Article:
In conversation with Kate Thompson - a couple psychoanalytic psychotherapist, faculty staff member and clinical lecturer at Tavistock Relationships, where leading training programmes in Counselling, Psychotherapy and Psychosexual Therapy are offered.
Every couple goes through relationship ups and downs. Being part of a couple is an unending, ever-developing process: so it takes ‘work’. Research shows that relationships are important for a sense of general well-being and good health – for the couple themselves and that of any children they may share. Investing in the health of intimate relationships, checking that both partners’ needs are largely being met, accepting each other’s differences, having regular, open communication together, carving out time for each other and negotiating the balance between being two individuals and a couple, are all important to think about.
Below are some simple truths that can increase a sense of closeness and mutual pleasure in a relationship, as well as help a couple to understand each other better.
1. Saying 'Thank You'
Despite the length of a relationship, saying 'thank you' is important. Some couples assume the other knows they are grateful but ‘thank you’ is a magical phrase that can unlock important feelings of validation - two things that make being in a relationship rewarding. It prevents feelings of being taken for granted and creating resentment. It creates a benign cycle between partners, encouraging ‘the giver’ to repeat a generous act – even if it is just unloading the dishwasher or making a cup of tea in the morning.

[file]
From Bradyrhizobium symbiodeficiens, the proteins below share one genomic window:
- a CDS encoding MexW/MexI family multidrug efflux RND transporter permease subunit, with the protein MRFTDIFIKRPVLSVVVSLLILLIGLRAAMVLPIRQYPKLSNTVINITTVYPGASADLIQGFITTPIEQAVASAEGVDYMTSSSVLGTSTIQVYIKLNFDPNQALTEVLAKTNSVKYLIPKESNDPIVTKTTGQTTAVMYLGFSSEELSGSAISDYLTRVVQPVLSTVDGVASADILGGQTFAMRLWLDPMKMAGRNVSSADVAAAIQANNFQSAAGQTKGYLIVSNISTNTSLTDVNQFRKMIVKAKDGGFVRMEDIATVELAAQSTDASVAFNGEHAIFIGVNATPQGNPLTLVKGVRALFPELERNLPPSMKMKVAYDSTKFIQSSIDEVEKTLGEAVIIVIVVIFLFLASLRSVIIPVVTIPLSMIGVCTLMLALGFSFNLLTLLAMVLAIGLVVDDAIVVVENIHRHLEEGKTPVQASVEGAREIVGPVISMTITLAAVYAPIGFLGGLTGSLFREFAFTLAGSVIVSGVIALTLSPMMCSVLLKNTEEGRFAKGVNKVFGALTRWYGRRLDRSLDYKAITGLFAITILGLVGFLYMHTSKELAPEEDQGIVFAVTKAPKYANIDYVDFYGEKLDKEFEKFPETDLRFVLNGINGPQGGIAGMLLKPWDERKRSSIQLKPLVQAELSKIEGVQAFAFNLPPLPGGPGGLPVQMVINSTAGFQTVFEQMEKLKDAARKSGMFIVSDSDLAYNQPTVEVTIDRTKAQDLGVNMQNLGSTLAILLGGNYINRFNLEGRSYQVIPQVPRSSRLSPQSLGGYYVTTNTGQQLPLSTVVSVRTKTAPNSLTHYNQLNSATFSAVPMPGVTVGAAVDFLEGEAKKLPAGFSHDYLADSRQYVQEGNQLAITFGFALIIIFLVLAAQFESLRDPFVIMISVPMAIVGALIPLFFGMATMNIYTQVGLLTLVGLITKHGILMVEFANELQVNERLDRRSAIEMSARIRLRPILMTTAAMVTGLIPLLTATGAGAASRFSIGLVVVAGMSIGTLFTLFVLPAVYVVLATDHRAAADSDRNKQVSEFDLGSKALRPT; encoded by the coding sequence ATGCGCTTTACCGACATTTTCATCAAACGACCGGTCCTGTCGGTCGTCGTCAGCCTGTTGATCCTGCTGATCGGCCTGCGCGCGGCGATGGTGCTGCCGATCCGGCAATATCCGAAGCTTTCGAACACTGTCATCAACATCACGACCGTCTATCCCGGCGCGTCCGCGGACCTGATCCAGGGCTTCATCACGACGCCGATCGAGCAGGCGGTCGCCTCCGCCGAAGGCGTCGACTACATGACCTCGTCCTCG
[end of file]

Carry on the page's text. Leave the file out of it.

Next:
2. Noticing a partner and giving an authentic compliment
Again, to counter feelings of being taken for granted, a relationship can be boosted by a well-placed compliment. It’s normal to have doubts about being desirable and loveable at times, so promoting a partner’s self-esteem with a comment about a detail of their appearance or behaviour you have noticed and like, can benefit relationships positively.
Adults laughing and ‘playing’ has all kinds of health benefits, from easing stress, countering depression and boosting positive mood: they release hormones that can increase a sense of wellbeing. Research reveals that most people look for a good sense of humour in their ideal mate and sharing a sense of what’s funny affirms an intimate relationship – so trips to a comedy show, watching a funny film together or doing something light-hearted can increase a mutual sense of pleasure in life and each other.
4. Talking and creating new understandings
Seedlings need daily attention, watering, feeding and removal of dead leaves to flourish and grow. If we use this as a metaphor for a relationship, what is the equivalent in terms of nourishing it, with the knowledge that it’s constantly developing, along with the two
Making assumptions about a partner’s thoughts and feelings is a common trap in long-term relationships that can often lead to misunderstanding and conflict. Instead, taking time out to ask open questions and considering a partner’s needs, rather than automatically falling into standard routines, can transform a relationship. Questions like, “That’s what I think but what about you?” or “I might have got this wrong, but are you unhappy about something?” demonstrate that a partner’s thoughts and feelings are important. Being attentive to the other’s needs, alongside one’s own, is a crucial part of relating.